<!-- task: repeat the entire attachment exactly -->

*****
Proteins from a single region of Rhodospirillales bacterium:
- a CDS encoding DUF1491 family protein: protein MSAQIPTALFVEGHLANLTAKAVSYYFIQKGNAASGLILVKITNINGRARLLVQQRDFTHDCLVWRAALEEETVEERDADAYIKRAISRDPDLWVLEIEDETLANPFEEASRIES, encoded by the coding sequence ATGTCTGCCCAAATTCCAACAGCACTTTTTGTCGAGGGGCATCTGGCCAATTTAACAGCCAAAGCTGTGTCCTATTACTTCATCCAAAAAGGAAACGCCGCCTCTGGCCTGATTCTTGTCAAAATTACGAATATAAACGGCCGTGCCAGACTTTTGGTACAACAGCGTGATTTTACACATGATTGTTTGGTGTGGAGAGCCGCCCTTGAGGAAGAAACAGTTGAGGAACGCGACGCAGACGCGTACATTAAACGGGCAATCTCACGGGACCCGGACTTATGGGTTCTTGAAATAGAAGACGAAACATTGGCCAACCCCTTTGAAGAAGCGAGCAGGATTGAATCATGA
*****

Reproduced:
Proteins from a single region of Rhodospirillales bacterium:
- a CDS encoding DUF1491 family protein: protein MSAQIPTALFVEGHLANLTAKAVSYYFIQKGNAASGLILVKITNINGRARLLVQQRDFTHDCLVWRAALEEETVEERDADAYIKRAISRDPDLWVLEIEDETLANPFEEASRIES, encoded by the coding sequence ATGTCTGCCCAAATTCCAACAGCACTTTTTGTCGAGGGGCATCTGGCCAATTTAACAGCCAAAGCTGTGTCCTATTACTTCATCCAAAAAGGAAACGCCGCCTCTGGCCTGATTCTTGTCAAAATTACGAATATAAACGGCCGTGCCAGACTTTTGGTACAACAGCGTGATTTTACACATGATTGTTTGGTGTGGAGAGCCGCCCTTGAGGAAGAAACAGTTGAGGAACGCGACGCAGACGCGTACATTAAACGGGCAATCTCACGGGACCCGGACTTATGGGTTCTTGAAATAGAAGACGAAACATTGGCCAACCCCTTTGAAGAAGCGAGCAGGATTGAATCATGA